Senate Weighing Options as Governor Wolf Fails to Comply With Subpoena, Release Documents

HARRISBURG – The Senate is weighing next steps as Gov. Tom Wolf failed to comply with a subpoena and release documents associated with mandated business closures related to COVID-19 public health emergency, according to Senate Republican leaders.

Senate Republicans have repeatedly sought access to the records in order to examine if legislative action would be necessary to correct inequities, both as part of the ongoing pandemic, as well as for any future emergencies, according to Senate President Pro Tempore Joe Scarnati (R-25), Majority Leader Jake Corman (R-34) and Senator Mike Regan (R-31), chairman of the Senate Veterans Affairs and Emergency Preparedness Committee that voted April 30 to subpoena the records.

Late Friday, in a letter responding to the subpoena, the Governor says he cannot release the information to the Senate due to executive privilege and an audit being conducted by the state’s Auditor General at the request of the Senate.

After sending the letter to the Senate, a list of all businesses granted exemptions was posted to the Department of Community and Economic Development Web site.

The list on the DCED Web site covers only one of 14 areas of information requested by the Senate Republicans, who are reviewing their next steps. Those options include asking the Commonwealth Court to intervene and force the administration to comply with the subpoena.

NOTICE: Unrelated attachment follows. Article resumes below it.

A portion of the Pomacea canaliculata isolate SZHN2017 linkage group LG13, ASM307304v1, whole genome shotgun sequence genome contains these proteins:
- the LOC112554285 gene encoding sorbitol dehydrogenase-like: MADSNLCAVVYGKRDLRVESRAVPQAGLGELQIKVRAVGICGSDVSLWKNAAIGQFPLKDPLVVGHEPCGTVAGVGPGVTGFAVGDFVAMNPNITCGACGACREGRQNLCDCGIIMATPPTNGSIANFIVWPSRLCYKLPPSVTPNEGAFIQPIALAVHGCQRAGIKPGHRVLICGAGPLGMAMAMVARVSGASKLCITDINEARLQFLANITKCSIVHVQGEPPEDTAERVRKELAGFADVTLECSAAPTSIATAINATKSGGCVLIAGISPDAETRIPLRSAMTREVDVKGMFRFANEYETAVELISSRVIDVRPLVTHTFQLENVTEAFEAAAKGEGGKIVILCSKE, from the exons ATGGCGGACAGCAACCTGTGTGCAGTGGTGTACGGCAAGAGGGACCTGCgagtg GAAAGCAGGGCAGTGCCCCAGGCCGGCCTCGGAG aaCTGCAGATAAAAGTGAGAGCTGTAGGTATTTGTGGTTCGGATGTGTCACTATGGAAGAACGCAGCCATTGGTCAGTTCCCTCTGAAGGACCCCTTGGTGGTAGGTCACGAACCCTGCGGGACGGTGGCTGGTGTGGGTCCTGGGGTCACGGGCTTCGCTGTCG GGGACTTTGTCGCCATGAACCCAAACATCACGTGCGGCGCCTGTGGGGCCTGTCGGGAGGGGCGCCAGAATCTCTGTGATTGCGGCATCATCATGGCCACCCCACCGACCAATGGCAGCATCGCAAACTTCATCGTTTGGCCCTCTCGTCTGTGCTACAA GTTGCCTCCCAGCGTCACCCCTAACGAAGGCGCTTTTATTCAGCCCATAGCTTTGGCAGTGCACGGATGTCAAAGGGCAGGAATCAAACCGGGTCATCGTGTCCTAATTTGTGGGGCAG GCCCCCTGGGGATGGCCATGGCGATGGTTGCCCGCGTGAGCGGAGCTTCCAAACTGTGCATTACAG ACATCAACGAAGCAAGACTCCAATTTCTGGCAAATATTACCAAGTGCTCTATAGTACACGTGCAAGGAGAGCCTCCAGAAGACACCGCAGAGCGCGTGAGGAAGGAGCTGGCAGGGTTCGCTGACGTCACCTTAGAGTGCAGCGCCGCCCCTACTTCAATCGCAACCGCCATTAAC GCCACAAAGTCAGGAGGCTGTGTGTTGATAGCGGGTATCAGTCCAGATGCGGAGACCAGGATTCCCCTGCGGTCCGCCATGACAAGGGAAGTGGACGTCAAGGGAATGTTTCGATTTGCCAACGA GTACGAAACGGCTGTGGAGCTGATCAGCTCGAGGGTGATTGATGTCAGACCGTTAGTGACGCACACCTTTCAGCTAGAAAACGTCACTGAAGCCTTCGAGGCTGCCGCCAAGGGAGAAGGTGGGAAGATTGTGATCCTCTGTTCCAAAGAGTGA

“As an equal branch of government, we are looking at our legal options to further getting the information out to the public,” Scarnati said. “The public has a right to understand the methods behind granting waivers to some employers and not others.”

“Governor Wolf continues to play games with providing clarity about his decision-making process that shuttered employers and put hundreds of thousands of Pennsylvanians out of work,” Corman said.

“I can’t help but ask – why is the administration going to such great lengths to keep this information from the General Assembly and the public?”

“The founding fathers established a system with checks and balances,” Regan said. “Even in an emergency, the General Assembly has a responsibility to provide oversight so that power during the time of an emergency is kept in check.”

The Senate Veterans Affairs and Emergency Preparedness Committee voted on April 30 to subpoena the documents following the March 19 closures.

The subpoena action followed a request via letter on April 24 letter from the Senate’s Veterans Affairs and Emergency Preparedness and Community, Economic and Recreational Development committees asking for the documents that Wolf and the Department of Community and Economic Development denied.

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